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You got the job! Now what?

November 3, 2016

Most people stress out during the job search -- which of course makes sense and is totally understandable. When one’s life and future are on the line, it seems that people will go to many lengths in order to make themselves a better candidate for a job. Whether it's volunteering, networking, joining professional organizations or taking on more leadership roles to pad the resume, it seems that people will go to extreme lengths in order to make themselves a better candidate. This is totally normal.

 

When that first job or the new *better* job finally becomes reality, a sense of relief sinks in and we begin to realize that all of that hard work wasn't done in vain. It is an exciting time, and with many new jobs comes a grace period where you meet new people, learn new things, and gain your footing.

 

What's important to remember, however, is that even though you have a position that you were working so hard for, you should never stop volunteering, networking, or taking on more leadership roles. Just because you've reached the next step in your career does not mean that the learning and growing can stop! In fact, it is vital that you continue to work hard and keep growing as a professional.

 

Though I'm still what most would consider “young” and my career is still in its infancy, I'm lucky that I learned this early on. I got my start at the college that I went to and graduated from, working in a Division II athletic department in the sports information office. The hours were long – especially when I graduated and was offered a full-time position – but I wouldn't change it for the world. We were underpaid and understaffed and even though we had more manpower than other Division II schools in the country, it still felt like the work never ended. There were three of us on staff along with a handful of student workers, and we were tasked with working every home event on campus as well as providing coverage for away contests. When it came down to it, we knew that if we wanted to provide the best quality content, we had to work hard, we had to work often, and we had to be willing to grow. I worked in that position for a year and it was one of the hardest times of my life, but regardless of the hours and time spent, I’m so thankful for my experience. I learned a ton about working in this industry and working on a team, but what I gained most was an intangible: I learned that to be THE best, I need to continue to grow and learn.

 

Throughout the past year working at the University of Michigan, this understanding has helped me so much. My experience in Division II has given me the perspective to know that when a team works together, we can achieve so much. And teamwork doesn't just allow for a better product! It also allows each person the opportunity to grow, learn, and work to be better.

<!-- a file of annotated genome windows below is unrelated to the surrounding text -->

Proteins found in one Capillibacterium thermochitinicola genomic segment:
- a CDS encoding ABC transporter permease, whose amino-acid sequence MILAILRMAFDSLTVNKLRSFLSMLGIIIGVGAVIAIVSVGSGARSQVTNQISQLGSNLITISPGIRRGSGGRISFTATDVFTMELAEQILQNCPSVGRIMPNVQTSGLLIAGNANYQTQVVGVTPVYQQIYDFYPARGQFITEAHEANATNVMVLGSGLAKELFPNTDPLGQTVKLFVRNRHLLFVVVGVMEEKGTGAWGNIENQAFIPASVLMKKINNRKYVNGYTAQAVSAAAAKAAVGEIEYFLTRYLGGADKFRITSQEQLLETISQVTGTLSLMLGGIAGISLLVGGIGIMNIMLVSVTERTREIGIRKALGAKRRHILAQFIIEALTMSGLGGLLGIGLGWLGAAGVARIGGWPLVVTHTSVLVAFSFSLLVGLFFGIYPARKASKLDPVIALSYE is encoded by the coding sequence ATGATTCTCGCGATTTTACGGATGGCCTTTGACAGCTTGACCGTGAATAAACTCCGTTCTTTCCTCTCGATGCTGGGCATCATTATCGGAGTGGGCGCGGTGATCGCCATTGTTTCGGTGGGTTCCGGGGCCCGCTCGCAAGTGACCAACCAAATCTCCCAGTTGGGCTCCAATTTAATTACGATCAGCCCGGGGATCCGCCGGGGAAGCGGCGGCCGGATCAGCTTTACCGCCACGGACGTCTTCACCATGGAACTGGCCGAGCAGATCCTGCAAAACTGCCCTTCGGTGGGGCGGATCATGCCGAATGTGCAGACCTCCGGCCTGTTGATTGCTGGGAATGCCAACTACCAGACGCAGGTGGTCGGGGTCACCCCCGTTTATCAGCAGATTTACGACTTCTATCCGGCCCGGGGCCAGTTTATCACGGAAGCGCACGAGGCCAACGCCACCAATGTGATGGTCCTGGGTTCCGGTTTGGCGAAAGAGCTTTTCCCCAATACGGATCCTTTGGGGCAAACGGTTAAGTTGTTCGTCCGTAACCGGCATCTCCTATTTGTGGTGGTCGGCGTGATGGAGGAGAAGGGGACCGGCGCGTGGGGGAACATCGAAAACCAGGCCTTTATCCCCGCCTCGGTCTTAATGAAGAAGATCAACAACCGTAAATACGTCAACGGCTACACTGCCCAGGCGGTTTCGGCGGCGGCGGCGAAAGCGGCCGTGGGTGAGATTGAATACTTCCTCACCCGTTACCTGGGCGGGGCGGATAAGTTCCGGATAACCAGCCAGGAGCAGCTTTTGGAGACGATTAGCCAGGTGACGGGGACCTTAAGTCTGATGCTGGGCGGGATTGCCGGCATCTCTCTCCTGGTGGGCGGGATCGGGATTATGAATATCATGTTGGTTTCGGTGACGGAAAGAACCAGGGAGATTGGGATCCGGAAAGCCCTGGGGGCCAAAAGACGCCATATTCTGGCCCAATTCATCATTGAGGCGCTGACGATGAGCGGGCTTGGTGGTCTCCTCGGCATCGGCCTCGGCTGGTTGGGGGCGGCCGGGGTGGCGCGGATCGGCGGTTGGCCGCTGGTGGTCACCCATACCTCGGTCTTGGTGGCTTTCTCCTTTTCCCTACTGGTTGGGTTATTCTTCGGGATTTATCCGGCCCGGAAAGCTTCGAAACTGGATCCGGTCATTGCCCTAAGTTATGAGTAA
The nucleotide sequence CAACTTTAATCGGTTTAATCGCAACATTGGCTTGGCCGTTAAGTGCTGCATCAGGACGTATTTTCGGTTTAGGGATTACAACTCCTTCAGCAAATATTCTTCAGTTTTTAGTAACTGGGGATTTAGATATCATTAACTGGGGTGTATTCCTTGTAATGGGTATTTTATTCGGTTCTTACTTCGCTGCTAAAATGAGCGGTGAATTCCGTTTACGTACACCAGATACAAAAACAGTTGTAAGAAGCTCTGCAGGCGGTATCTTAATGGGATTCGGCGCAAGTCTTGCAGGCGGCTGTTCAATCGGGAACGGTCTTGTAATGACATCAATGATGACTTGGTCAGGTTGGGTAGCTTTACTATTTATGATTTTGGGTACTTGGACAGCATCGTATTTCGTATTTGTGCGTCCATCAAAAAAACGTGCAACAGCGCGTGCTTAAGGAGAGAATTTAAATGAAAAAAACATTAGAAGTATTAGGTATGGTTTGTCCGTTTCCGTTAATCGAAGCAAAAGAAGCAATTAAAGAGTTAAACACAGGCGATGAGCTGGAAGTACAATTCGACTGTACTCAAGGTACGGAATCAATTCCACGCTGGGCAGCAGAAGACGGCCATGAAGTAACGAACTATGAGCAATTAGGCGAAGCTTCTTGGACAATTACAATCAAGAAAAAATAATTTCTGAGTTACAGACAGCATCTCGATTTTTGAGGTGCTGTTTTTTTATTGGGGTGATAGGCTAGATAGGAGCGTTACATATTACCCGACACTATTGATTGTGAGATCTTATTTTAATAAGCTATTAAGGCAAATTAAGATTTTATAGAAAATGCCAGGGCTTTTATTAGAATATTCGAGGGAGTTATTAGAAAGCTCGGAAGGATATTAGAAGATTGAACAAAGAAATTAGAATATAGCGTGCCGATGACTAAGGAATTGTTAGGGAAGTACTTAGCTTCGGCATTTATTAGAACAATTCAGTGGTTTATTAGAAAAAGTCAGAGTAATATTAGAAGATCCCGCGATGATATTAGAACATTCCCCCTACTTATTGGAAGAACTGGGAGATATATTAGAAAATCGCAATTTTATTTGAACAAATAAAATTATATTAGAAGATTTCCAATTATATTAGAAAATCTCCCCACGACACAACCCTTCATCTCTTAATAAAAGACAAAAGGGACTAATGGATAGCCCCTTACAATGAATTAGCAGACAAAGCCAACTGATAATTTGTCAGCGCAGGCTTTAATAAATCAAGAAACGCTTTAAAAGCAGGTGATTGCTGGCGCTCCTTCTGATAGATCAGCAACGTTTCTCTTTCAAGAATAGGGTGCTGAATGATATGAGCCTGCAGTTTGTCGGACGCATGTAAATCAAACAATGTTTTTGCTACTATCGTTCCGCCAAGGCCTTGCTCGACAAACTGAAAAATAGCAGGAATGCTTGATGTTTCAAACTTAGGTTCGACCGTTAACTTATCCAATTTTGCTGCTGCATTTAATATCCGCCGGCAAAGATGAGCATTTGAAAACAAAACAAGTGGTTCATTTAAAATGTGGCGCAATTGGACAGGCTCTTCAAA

When I moved to Ann Arbor for my current position, my husband was unable to make the move immediately and we spent the first six months of my new job living over 1,800 miles apart. I was living in a new place with no friends or family, so I threw myself into my work. I volunteered to work as many events as I could, in part because I had nothing else to do, but mostly because I had come from places that required me to work as part of a team. Some events that I volunteered for required me to actually put in work, but there were other times when I was able to observe and absorb what was going on. Having the opportunity to even attend these functions with my new coworkers afforded me the chance to ask questions and gain a better understanding of our department, our university, and Division I athletics.

 

Learning the ropes at a new job can be exhausting and sometimes overwhelming, but taking the chance to work other events truly helped me learn. I wasn’t volunteering to gain bonus points or pad my resume or make myself look good in front of my new coworkers (although *yay* if that did happen); instead I was taking advantage of the numerous opportunities I had to learn things that I couldn’t read on the internet or find in a book. Even after a year, I’m still in the business of raising my hand when people need help because every time I work an event (my own events included), I learn something new. With all of these awesome opportunities for professional and personal growth, at the end of the day, I feel confident that my resume is building itself.

 

 

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